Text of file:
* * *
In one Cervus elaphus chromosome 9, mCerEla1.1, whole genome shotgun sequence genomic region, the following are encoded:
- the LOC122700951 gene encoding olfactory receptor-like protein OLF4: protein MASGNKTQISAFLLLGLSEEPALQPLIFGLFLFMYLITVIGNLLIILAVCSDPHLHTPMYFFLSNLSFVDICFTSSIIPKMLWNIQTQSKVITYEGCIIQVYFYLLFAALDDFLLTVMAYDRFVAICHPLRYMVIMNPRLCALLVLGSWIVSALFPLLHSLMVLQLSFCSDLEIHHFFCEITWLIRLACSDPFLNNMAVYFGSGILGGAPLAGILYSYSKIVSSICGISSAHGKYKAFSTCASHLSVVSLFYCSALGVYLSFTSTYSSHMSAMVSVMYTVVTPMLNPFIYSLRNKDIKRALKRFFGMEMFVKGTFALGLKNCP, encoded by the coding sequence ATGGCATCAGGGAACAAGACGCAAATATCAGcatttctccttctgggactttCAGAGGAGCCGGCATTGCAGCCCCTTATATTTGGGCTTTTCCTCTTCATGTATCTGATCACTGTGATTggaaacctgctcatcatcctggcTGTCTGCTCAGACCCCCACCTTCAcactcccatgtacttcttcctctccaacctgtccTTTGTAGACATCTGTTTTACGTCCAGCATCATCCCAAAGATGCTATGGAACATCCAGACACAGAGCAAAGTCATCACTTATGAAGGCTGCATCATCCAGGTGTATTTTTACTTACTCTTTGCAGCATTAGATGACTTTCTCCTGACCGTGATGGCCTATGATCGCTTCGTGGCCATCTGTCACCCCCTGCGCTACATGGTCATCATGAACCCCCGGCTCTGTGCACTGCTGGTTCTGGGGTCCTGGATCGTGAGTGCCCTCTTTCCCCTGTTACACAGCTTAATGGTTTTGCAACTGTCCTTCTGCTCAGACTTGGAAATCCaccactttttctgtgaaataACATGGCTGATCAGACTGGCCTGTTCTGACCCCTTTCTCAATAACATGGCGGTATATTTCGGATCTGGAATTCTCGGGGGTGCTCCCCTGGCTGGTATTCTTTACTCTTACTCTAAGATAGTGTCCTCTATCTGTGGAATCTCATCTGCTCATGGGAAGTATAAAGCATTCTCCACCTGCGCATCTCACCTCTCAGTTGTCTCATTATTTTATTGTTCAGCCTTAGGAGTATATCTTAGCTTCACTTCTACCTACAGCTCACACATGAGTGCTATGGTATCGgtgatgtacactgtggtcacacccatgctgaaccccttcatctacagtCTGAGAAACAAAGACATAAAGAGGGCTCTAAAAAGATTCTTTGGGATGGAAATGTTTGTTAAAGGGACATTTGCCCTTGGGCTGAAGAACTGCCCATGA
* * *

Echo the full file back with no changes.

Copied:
In one Cervus elaphus chromosome 9, mCerEla1.1, whole genome shotgun sequence genomic region, the following are encoded:
- the LOC122700951 gene encoding olfactory receptor-like protein OLF4: protein MASGNKTQISAFLLLGLSEEPALQPLIFGLFLFMYLITVIGNLLIILAVCSDPHLHTPMYFFLSNLSFVDICFTSSIIPKMLWNIQTQSKVITYEGCIIQVYFYLLFAALDDFLLTVMAYDRFVAICHPLRYMVIMNPRLCALLVLGSWIVSALFPLLHSLMVLQLSFCSDLEIHHFFCEITWLIRLACSDPFLNNMAVYFGSGILGGAPLAGILYSYSKIVSSICGISSAHGKYKAFSTCASHLSVVSLFYCSALGVYLSFTSTYSSHMSAMVSVMYTVVTPMLNPFIYSLRNKDIKRALKRFFGMEMFVKGTFALGLKNCP, encoded by the coding sequence ATGGCATCAGGGAACAAGACGCAAATATCAGcatttctccttctgggactttCAGAGGAGCCGGCATTGCAGCCCCTTATATTTGGGCTTTTCCTCTTCATGTATCTGATCACTGTGATTggaaacctgctcatcatcctggcTGTCTGCTCAGACCCCCACCTTCAcactcccatgtacttcttcctctccaacctgtccTTTGTAGACATCTGTTTTACGTCCAGCATCATCCCAAAGATGCTATGGAACATCCAGACACAGAGCAAAGTCATCACTTATGAAGGCTGCATCATCCAGGTGTATTTTTACTTACTCTTTGCAGCATTAGATGACTTTCTCCTGACCGTGATGGCCTATGATCGCTTCGTGGCCATCTGTCACCCCCTGCGCTACATGGTCATCATGAACCCCCGGCTCTGTGCACTGCTGGTTCTGGGGTCCTGGATCGTGAGTGCCCTCTTTCCCCTGTTACACAGCTTAATGGTTTTGCAACTGTCCTTCTGCTCAGACTTGGAAATCCaccactttttctgtgaaataACATGGCTGATCAGACTGGCCTGTTCTGACCCCTTTCTCAATAACATGGCGGTATATTTCGGATCTGGAATTCTCGGGGGTGCTCCCCTGGCTGGTATTCTTTACTCTTACTCTAAGATAGTGTCCTCTATCTGTGGAATCTCATCTGCTCATGGGAAGTATAAAGCATTCTCCACCTGCGCATCTCACCTCTCAGTTGTCTCATTATTTTATTGTTCAGCCTTAGGAGTATATCTTAGCTTCACTTCTACCTACAGCTCACACATGAGTGCTATGGTATCGgtgatgtacactgtggtcacacccatgctgaaccccttcatctacagtCTGAGAAACAAAGACATAAAGAGGGCTCTAAAAAGATTCTTTGGGATGGAAATGTTTGTTAAAGGGACATTTGCCCTTGGGCTGAAGAACTGCCCATGA